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Lady gets Alloy USA D44 Shafts

With the bearing and its retainer pressed onto the shaft, I grabbed a bottle of thread locking compound (some folks call it Loc-tite) and a socket to fit the wheel studs.  I put the thread locker on the last few threads on the studs, covering just enough of them where they will screw into the flange.  I gave Alloy USA a call to find out if there were any specs for torquing the wheel studs.  Ron answered the phone and said about 65~75 ft. pounds with thread locker applied is all that I needed. 

It took only a few minutes to screw the wheel studs into the flange.  No more having to press them in with a hydraulic press or a ball joint tool.  They went in just fine and I torqued them to 70 ft. pounds. 

At this point, I had both Alloy USA shafts fully assembled and ready for installation.  The shorter one goes on the driver's side (unless you live in Australia....but that is a whole different problem that this write-up isn't addressing). 

A couple shots of brake cleaner on a paper towel cleaned up the residual gear lube at the end of the axle shafts.  (want to make sure you have a clean surface for the RTV sealant)  Of course, as soon as I pulled the paper towel from the axle tube, gear lube dribbled down the freshly cleaned area.  I grabbed a screw jack and lifted the end of the axle tube about an inch....no more dribbling gear lube!   A few more shots of brake cleaner on a paper towel and a wipe down of the axle tube resulted in a clean area for the oil seal's RTV.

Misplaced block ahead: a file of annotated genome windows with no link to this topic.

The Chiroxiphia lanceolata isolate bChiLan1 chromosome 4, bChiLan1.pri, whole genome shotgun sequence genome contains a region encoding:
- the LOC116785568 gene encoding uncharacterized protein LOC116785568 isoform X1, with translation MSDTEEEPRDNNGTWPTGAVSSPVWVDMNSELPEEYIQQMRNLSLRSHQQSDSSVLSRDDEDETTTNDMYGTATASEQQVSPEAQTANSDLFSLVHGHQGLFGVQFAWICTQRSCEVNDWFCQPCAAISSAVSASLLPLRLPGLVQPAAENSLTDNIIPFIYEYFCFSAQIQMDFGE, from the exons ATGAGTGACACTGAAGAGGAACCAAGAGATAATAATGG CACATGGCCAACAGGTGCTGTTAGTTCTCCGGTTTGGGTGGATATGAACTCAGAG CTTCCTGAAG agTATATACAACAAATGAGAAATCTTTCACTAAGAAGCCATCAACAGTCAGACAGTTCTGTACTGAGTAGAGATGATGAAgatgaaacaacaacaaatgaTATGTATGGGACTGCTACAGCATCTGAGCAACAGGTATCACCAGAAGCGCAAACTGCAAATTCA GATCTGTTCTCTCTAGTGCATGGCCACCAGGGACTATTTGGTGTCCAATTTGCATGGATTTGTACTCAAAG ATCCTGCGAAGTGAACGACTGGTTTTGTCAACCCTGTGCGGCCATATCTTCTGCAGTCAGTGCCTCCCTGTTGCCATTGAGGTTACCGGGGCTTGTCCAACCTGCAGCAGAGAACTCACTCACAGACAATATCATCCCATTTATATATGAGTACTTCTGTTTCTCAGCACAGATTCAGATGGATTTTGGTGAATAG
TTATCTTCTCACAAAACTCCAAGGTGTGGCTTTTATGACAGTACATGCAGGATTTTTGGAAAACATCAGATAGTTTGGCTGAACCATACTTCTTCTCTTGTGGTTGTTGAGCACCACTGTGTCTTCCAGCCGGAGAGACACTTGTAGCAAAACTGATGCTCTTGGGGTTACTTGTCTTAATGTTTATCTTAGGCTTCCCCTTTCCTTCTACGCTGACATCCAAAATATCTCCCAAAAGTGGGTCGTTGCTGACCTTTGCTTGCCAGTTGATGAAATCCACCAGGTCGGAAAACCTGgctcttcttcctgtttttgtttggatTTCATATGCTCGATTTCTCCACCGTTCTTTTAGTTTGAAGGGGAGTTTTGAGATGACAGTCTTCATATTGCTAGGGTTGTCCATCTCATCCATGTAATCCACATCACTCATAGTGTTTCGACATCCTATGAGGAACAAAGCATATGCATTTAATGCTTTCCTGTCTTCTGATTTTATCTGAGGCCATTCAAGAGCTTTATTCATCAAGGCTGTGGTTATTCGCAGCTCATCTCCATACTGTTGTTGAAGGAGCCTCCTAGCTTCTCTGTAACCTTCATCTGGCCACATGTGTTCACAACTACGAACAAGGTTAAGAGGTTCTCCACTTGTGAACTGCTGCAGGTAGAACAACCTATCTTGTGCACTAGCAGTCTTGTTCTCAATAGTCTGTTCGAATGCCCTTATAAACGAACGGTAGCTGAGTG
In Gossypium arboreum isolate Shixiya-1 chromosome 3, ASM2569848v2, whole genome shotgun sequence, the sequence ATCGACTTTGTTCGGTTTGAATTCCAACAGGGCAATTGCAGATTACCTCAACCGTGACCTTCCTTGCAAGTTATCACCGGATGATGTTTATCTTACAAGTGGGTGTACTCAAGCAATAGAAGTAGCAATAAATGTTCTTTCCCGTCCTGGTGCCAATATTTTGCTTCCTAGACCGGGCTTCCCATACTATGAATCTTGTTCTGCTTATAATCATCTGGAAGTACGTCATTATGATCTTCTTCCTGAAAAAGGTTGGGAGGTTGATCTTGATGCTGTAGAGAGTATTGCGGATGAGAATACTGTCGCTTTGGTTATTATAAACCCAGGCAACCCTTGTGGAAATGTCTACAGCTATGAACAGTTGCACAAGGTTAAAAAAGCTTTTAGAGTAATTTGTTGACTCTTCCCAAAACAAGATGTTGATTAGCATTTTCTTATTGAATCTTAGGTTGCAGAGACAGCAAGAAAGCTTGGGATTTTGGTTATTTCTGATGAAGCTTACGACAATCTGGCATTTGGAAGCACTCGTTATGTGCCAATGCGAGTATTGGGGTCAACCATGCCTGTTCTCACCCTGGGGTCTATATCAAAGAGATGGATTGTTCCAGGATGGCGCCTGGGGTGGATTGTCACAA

For replacing the axle shafts, I just reversed the removal steps.  The axle shafts were reinserted into the axle tubes and carefully pressed into position.  Make sure the oil seal seats properly in the end of the tube.  The retainer plate was positioned over the 4 studs (you need to play with this a bit through the hole in the flange) and the 4 nuts previously removed were put back onto the bolts.  I snugged them down with a short handled 3/8" ratchet (not a lot of leverage so they were not torqued down hard) using a criss-cross pattern.



That's it....with the axle retainer plate nuts tight, all that remains is to slide the rotor over the wheel studs and mount the tire.  Don't forget to torque your wheel studs to 100 ft. lbs.  And since these are new studs, you will want to check them again when you have about 50 miles on them.

Well, that wraps up this install and I can cross off one more item from my Dusy-Ershim "to-do" list.  I'm ever so much looking forward to the trip....and I now have one less thing on my mind to worry about while I'm climbing over the rocks.

Good trails to you and remember to TREADLightly!




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